The KTM looked solid through Turn 13, though it would occasionally show a spot of blue smoke from the rear tire, a sign it was being worked too hard. That smoke had been spotted by Bradley Smith, who is due to take his place on the bike on Tuesday morning.
It meant the rear was spinning up too much under acceleration, he explained.


Rear Grip vs. Wheelspin

That was exactly what Mika Kallio complained of when he spoke to us on Friday afternoon. “For some reason there was no grip with the rear tires. Even if we changed different settings, and the soft and the hard on the rear, I always faced the same problems,” Kallio said.
“It was spinning and basically I lose the contact of the rear going into the corner. It never comes back so we lost a lot of time there. I started to lose the grip at the point when I was flicking into the corner. Then when I was picking up the bike I lost too much time there.”
The lack of rear grip had come as something as a surprise to Kallio, after he had been eight tenths quicker at a test here back in October. “We were here one month ago and we were faster,” he said.
“That’s why we were expecting more. We are not too far from the temperature when we tested. In the afternoon we realized that it was the same. I think there is something else at the moment.”
One sign of the problems KTM was having was the fact that Kallio’s top speed was well below what was expected. Kallio was third slowest in top speed along the straight, clocking around 312 km/h, or 10 km/h slower than Andrea Iannone on the Ducati.
As the engine is not short of horsepower, the low top speed was being caused by a lack of acceleration, rather than anything else.


Stop Spinning

That issue had taken KTM rather by surprise, but this is basically the difference between testing and racing. Paul Trevathan, crew chief to Kallio and from Tuesday, for Pol Espargaro, explained they hadn’t been expecting this to be a problem, as it had never been an issue they had been concerned with during testing.
“It’s clear from when you start riding with the other guys, that it wasn’t a point that we were so aware of,” the New Zealander said.
The issue was not one of electronics, Trevathan said, but rather one of basic chassis design and geometry. “It’s not actually the electronics side, it’s more mechanical, and we have to figure out a way of getting around that in a short period of time,” he said.
“Mechanical grip, the feeling from us and him is that it’s this, so we have to try to fix this. How to load the tire in a different way and try to understand it. But again, it’s something that we hadn’t realized that it was a problem. We’ve been fine when we’re by ourselves.”


Good Engine, Good Braking, & Now the Details

There were also plenty of positives to be taken from the day, both Kallio and Trevathan insisted. The engine character was good, and it produced plenty of horsepower.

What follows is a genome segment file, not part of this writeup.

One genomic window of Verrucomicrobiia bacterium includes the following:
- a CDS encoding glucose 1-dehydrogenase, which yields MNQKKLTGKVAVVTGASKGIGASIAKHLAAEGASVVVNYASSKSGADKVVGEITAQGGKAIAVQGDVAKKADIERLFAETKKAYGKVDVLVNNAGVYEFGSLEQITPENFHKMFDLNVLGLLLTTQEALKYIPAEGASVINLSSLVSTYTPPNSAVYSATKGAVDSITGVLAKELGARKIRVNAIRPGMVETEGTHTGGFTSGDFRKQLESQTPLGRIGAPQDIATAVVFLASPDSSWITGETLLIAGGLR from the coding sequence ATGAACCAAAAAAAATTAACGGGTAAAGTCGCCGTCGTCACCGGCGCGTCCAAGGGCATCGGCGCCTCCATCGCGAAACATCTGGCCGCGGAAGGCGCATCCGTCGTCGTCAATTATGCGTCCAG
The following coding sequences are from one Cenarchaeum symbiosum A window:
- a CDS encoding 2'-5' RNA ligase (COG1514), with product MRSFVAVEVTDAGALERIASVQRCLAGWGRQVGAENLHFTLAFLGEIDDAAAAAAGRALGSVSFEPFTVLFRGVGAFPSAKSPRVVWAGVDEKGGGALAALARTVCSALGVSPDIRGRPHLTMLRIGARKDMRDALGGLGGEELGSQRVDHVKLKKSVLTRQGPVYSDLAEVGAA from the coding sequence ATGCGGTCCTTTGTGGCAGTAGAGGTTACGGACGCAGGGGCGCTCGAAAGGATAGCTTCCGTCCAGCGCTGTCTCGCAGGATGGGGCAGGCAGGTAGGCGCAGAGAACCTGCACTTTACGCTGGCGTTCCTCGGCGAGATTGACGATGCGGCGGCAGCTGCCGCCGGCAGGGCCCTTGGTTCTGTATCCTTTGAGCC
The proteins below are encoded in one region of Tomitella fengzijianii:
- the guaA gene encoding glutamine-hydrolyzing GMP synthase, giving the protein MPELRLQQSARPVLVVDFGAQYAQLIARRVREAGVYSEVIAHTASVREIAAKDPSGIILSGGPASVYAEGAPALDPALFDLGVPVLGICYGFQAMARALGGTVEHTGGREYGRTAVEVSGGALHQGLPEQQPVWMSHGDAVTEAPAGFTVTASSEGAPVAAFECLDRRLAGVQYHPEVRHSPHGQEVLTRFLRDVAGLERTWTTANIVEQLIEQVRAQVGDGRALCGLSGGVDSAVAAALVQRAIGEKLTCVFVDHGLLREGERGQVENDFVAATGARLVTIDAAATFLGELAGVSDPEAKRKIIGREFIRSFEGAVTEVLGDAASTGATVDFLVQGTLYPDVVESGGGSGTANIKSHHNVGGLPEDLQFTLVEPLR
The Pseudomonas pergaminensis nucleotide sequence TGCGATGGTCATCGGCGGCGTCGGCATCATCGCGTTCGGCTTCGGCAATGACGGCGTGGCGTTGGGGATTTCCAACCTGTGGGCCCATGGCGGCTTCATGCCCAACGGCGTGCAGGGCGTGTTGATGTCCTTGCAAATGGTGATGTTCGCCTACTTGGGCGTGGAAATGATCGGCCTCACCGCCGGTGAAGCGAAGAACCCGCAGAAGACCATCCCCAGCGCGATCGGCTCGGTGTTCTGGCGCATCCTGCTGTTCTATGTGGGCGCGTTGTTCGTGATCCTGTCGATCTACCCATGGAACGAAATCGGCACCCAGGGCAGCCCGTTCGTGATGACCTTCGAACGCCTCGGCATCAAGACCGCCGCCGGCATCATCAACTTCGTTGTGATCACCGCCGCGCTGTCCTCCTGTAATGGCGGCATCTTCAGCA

Having an engine with a manageable power delivery also meant less work for the electronics, Trevathan said. But KTM still had work to do, to help the bike turn in a little better.
The difficulty Kallio had been having flicking the bike from right to left had not been entirely down to Kallio’s size, the Finnish rider one of the smaller, lighter riders on the grid.
“There comes a point that there is a limit of what a rider can do by leverage. And the bikes are heavy. They’re not as light as people like to think,” Trevathan said.
“I think it’s still a point we have to work on, it’s not the strong point of the bike, absolutely, so we have to find ways around it. But when you’re smaller, these things are difficult, especially at high speed.”
Kallio ended the day three seconds off the pace, and eight tenths slower than he had been during the test a month previously. He had expected to be two seconds slower than the fastest riders, as he had been at the test in Austria.
“OK, it’s a completely different track, but I think this is the minimum that we need to do,” Kallio said. “We need to improve one second to be close to the others.” Qualifying on Saturday could be a bit of a problem, but race pace should be much closer.


http://www.asphaltandrubber.com/motogp/friday-motogp-summary-at-valencia-growing-pains/
 

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Thanks Nes. Lack of speed down the straights is something that a lot of people (even here on the forum) can't understand, it's like have a sprint race against someone that's allowed to start a split second before you, in running shoe's and you're barefoot..haha.
I think KTM will do fine next year.
Thanks for the pictures.
 

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Most of the best racing this year has been in moto3. Another sensational race from Brad Binder after dropping so far back. Apparently some cracking new young riders coming to moto3 for next year also, can't wait.
 

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Zarco shows he is the rightful king of Moto2.....will be interesting to watch next year on the big bikes!!